19 Jul Beauty from Ashes
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His voice was too calm, too measured. I knew this was not like the last accident when my husband called on his way home to say he had clipped the freeway divider. Even before hearing the details, my body began to shudder involuntarily and my eyes welled with tears
A day earlier, we had celebrated Mother’s Day with our church family. My father-in-law, a former missionary and university professor, had come to visit us in Portugal to perform our son’s baby dedication. The next day, he planned to ride along with my husband and our programmer to an installation site 300 kilometers to the south.
They had been gone just shy of an hour when I received the call. Still, in a state of shock, my husband mumbled they had been hit from behind on the freeway and their vehicle had overturned repeatedly from the impact. Pinned upside down in the wreckage, he somehow managed to retrieve his cell phone and call me. His physical injuries were minor; cocooned between the bucket seats, he had maintained consciousness throughout the entire incident. The others, however, were seriously wounded and unresponsive
We would later learn that our employee (and dear friend) had lost his life, and my father-in-law had sustained severe neurological trauma from the collision. He would spend the remainder of his life in a nursing home with 24-hour medical services.
In a split second, three family’s lives were forever changed and continue to be overshadowed by the consequences of this violent event: death, injury, trauma, a criminal case, a civil case, financial duress, grief, depression, fear, questions, injustice. After more than 11 years, the civil case has yet to be closed and damages awarded. The story is still unfolding.
And ours is by no means an isolated case. Almost daily, news headlines are bursting with real-life stories that include death, injury, trauma, injustice and lives altered in a moment. There have been so many, of late, that it is almost impossible not to wonder what is going to happen next. The sheer weight of the violence and brutality is enough to leave one paralyzed, engulfed in fear and uncertainty. On the surface, there seems only to be chaos.
In the face of all this, I have often found myself asking: What is the truth? What I’m really asking is to be reminded of transcendent Truth that can anchor me in the face of circumstances that threaten to consume us. If I can settle my mind on Truth, peace can be restored and the rest of my senses will eventually follow.
The truth is…
- Jesus is familiar with suffering and promises to never leave me or forsake me.
- I have been bought for a price, I am no longer my own, and I am living simultaneously in two dimensions. I am in this world but not of it. My real Home is elsewhere.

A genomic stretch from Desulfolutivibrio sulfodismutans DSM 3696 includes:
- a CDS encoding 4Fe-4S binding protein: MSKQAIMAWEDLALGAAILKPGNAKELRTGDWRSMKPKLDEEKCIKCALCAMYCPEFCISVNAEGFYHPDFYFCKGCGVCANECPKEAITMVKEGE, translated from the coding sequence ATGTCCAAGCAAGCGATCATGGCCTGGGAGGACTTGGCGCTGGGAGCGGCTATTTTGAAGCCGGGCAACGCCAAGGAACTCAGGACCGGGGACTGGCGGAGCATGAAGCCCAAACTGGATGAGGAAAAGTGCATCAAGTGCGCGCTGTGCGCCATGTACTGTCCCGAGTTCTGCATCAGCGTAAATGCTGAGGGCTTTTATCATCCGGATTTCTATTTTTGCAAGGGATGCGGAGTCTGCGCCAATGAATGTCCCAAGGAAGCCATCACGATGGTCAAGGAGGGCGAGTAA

- I know how the story will ultimately end. And we are victorious.
- God WILL provide, even if the provision comes in unexpected packages.
- Scripture never promises a life free of difficulty, rather, we are exhorted to hold on to hope because Jesus already overcame the world.
- Faith overcomes this world. And faith works only one day at a time.
When I remember that all I am and all I have ultimately belongs to God, it’s easier for me to loosen my grip on what I hold dear and allow myself to trust. By remembering that I am seated with Christ in the heavenlies, I can accept more readily that I am a stranger on this earth. While stuff that happens can temporarily steal my happiness, it cannot touch my soul without permission. The sadness, suffering and frustration are real, but the deeper Reality of Christ in me provides strength to keep going.
Don’t get me wrong. I have had my share of moments where I didn’t think I could go on, where I cried myself to sleep, where I screamed and threw things out of despair, unsure of how else to release the pressure. However, I’ve learned that it’s ok to be human; it’s ok to feel. These feelings prove I exist. Yet there is a deeper place in me that remains steadfast despite the crashing waves. It is here that Mystery resides; where the Anchor keeps me from being utterly destroyed.
In these uncertain times, then, I want to move forward by faith, be astute but innocent, and love like there is no tomorrow.
I want to walk with my feet on the ground but my heart in eternity.
With gratitude, I want to cherish the small things because they are often what bring most life.
And I want to walk in community.
This earthly pilgrimage was meant to be made together with others. In some of our darkest moments these past 11 years, our greatest comfort has come through friends and family, and sometimes even through complete strangers. On many occasions, God has used the love of others to turn our despair into hope and our fear into faith, thus doing what only He can…create beauty from ashes.
July 19, 2016